From The New Ruthless Economy, by Simon Head, loc 208-219:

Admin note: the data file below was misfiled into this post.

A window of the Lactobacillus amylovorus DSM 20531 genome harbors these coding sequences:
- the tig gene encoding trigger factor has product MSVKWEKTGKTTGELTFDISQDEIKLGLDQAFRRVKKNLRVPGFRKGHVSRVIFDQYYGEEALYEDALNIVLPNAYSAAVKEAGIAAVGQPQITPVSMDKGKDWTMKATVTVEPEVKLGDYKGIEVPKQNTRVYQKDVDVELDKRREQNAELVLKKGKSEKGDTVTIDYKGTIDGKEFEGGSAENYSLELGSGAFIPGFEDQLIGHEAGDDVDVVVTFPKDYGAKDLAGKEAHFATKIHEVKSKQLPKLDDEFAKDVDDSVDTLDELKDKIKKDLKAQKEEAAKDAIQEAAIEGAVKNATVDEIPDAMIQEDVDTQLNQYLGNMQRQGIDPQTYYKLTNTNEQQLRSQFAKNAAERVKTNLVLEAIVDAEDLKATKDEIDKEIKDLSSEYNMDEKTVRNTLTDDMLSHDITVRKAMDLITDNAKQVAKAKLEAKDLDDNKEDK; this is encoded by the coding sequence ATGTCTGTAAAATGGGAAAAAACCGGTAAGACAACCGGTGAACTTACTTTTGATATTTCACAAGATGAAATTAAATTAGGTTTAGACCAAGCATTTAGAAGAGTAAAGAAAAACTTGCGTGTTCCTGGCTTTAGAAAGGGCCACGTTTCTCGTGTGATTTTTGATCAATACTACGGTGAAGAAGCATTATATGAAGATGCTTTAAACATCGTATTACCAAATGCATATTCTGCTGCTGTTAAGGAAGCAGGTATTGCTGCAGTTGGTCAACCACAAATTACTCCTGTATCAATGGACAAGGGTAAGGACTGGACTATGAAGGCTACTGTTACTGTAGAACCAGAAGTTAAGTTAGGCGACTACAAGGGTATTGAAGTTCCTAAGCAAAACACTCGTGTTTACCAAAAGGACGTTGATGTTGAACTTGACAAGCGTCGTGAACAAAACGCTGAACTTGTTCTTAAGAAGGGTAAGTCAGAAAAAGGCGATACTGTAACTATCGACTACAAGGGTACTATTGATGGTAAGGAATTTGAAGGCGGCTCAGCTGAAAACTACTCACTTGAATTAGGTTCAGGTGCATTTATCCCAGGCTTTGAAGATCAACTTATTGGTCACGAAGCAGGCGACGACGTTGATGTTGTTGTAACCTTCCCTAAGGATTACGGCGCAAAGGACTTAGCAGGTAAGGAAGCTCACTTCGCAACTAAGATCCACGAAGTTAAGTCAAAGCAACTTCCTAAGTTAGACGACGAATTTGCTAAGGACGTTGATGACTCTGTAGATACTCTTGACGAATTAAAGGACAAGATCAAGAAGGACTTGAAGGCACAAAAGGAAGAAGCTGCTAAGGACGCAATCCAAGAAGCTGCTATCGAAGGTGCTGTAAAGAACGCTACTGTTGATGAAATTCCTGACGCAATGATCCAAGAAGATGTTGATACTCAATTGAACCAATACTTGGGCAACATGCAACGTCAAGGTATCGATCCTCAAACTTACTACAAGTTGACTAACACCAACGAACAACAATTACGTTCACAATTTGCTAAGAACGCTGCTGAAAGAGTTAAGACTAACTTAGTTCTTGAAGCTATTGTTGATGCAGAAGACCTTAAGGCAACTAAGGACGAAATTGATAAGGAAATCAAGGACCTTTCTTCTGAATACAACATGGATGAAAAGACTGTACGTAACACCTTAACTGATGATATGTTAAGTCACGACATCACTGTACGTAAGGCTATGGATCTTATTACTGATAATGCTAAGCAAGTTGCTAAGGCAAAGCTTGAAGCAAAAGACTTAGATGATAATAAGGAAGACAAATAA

Economists use the term “skill complementarity” to describe how information formation technology enhances the skills of high-income workers such as architects and engineers. They speak of “skill substitution” when technology eliminates the jobs of telephone operators or bank tellers. The examples of the physician and the call center agent add a third dimension mension to this interaction between employees and digital machines, which I shall call “skill debilitation.” Skill debilitation occurs when management tries to apply the principles of industrialization to skilled work, whether the skilled work of a high-income worker such as the physician, or the skilled work of a lower-income worker such as the call center agent. Within the elite of college-educated workers, “skill debilitation” itation” and “skill complimentarity” are therefore working at cross purposes: poses: One limits skill, while the other enhances it. For the workforce as a whole, the practice of skill debilitation shows that some of the oldest est practices of the old economy still have a very strong presence within the new.